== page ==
Horizon College & Seminary traces
its origins back to a small school that George Hawtin, the local pastor, began
in Star City, Saskatchewan, in 1935. He moved the school, then known as Bethel
Bible Institute, to Saskatoon in 1937, where he purchased property and developed
a campus at Avenue A and 29th Street. In 1945, the college became the property
of The Pentecostal Assemblies of Canada and in 1947, the college came under the
direction of the Saskatchewan District of the PAOC as a result of a major
administrative change in the school itself.
Robert M. Argue came from his Regina pastorate in 1947 to provide the college
with solid leadership during the next nine critical years. When he left in 1956,
C.H. Stiller, the Saskatchewan District Superintendent, became president and
guided the college through some difficult years created by low enrolments. It
was, however, during this time that the Manitoba District began to support
Bethel. When the school, in 1962, had its name changed to Central Pentecostal
College, it came under the joint sponsorship of the Manitoba-Northwestern
Ontario and Saskatchewan Districts of the Pentecostal Assemblies of Canada.
During Alvin Schindel's presidency, from 1963 to 1974, the college purchased the
former Lutheran Theological Seminary building and some land just off 8th Street
East. With the erection of a new residence in 1969, capable of housing
seventy-two students, the college was developing a campus more suited to its
needs and purposes. In 1972, Central Pentecostal College established an agreement with Lutheran
Theological Seminary in Saskatoon whereby qualified students could study at
Central Pentecostal College towards attaining a graduate level theological degree.
Further significant campus developments took place during the ten years of
Kenneth Birch's presidency from 1974-1984. Ken led a building program that added
a 150-seat lecture theatre, an expanded library, and a new office complex to the
existing education building.
Central Pentecostal College was granted Affiliate College status by the University of Saskatchewan
on July 1, 1983. This recognition has provided access for our students to use
the University Libraries and other facilities as well as participate in the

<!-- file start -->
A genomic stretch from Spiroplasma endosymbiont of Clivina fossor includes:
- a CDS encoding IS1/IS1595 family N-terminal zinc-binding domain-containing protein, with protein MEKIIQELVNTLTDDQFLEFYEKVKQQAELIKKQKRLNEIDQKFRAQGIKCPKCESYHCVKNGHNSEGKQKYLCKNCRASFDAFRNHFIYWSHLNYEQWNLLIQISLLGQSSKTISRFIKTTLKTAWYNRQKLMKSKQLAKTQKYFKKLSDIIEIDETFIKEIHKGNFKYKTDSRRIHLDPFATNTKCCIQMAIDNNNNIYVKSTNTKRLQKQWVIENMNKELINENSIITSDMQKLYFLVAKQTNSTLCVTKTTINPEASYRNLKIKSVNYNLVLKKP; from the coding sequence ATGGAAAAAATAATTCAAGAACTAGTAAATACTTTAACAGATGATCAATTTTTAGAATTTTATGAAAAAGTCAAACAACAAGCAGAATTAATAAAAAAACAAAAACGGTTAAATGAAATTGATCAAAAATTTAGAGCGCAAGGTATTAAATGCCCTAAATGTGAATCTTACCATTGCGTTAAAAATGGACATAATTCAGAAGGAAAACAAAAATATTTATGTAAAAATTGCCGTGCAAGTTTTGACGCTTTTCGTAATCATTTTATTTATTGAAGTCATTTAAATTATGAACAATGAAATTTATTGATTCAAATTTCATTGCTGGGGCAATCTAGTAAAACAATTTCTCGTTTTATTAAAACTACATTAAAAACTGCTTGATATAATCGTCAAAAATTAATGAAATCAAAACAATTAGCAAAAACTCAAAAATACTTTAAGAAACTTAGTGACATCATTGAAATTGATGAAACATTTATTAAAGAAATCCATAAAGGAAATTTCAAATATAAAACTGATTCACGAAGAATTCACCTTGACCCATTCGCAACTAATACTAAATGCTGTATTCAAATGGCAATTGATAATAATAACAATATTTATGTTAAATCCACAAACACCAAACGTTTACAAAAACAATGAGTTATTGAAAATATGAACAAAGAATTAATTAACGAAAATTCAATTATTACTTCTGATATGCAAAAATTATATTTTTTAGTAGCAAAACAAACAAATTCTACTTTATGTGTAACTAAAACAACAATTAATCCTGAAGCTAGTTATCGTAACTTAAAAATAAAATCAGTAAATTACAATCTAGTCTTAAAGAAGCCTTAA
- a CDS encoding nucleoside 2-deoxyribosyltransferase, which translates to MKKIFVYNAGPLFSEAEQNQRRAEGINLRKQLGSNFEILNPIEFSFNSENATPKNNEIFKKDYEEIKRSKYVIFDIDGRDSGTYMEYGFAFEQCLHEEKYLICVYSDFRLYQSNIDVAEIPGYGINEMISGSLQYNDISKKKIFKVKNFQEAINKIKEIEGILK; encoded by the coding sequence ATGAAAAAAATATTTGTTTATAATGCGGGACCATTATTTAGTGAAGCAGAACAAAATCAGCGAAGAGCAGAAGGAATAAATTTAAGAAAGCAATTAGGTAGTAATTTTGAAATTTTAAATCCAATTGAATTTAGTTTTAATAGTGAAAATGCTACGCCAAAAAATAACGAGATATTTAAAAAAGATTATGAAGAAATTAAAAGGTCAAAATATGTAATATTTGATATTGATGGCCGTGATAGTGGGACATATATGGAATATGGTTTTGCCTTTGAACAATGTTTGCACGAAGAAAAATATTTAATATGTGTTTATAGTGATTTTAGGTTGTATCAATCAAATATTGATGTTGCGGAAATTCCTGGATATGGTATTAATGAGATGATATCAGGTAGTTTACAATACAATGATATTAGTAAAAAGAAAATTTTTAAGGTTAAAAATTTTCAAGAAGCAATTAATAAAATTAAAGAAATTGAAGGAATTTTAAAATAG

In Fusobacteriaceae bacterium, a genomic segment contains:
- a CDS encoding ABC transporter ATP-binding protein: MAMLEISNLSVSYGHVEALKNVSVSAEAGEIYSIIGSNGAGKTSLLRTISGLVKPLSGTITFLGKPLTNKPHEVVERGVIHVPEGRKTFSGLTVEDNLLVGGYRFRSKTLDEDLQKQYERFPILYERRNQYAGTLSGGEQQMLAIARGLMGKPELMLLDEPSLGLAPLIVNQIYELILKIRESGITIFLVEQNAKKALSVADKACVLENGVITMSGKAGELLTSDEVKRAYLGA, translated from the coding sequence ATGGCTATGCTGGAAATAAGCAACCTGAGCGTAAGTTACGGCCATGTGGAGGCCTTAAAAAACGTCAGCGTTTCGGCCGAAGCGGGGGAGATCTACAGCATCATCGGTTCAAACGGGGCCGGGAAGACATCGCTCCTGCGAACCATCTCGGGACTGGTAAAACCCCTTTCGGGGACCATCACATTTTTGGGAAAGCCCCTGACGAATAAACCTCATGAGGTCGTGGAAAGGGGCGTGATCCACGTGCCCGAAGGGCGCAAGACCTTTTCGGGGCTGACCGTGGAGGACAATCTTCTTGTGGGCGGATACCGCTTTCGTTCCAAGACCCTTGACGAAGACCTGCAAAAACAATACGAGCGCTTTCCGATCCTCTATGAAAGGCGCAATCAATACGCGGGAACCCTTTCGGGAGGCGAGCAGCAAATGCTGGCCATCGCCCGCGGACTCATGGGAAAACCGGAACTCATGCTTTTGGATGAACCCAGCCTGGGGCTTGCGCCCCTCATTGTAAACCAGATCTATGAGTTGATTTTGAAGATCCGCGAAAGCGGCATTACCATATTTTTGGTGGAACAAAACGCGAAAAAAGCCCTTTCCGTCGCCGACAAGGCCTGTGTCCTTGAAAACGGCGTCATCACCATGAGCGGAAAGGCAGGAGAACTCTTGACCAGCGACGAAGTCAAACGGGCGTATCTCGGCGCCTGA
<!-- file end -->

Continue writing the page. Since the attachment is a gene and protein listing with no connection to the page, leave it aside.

recreational sports program. A number of courses were also recognized for
transfer credit to the University.
Presidents of the college since 1983 have included: J. Harry Faught (1984-1993),
Ron Kadyschuk (1993-1998), David Munk (1998-2004), and Doug Stiller (2004-2006).
Central Pentecostal College began the process of external accreditation with the American
Association of Bible Colleges (AABC) in 1988 and was granted accredited
membership in the AABC in 1997. The accrediting association is now called the
Association for Biblical Higher Education (ABHE).
In 2007 the ABHE approved a new agreement between our college and Providence
Theological Seminary (in Otterburne, Manitoba) to create a Pentecostal Studies
track in Providence’s Master of Divinity program. This opportunity for graduate
studies is administered through Canadian Pentecostal Seminary (CPS) Central, the
seminary division of our college programs.
Hundreds of graduates from the ministerial training programs at Horizon are in
different types of full-time ministry at home and abroad as well as responsible
places of lay leadership in local churches and other ministries.
In 2006 Dr. Gordon Giesbrecht was appointed Transition President of the college.
He has provided visionary leadership towards renewing the ministry of the
college including the name change brought about May 1st, 2007, wherein we
officially changed our name to Horizon.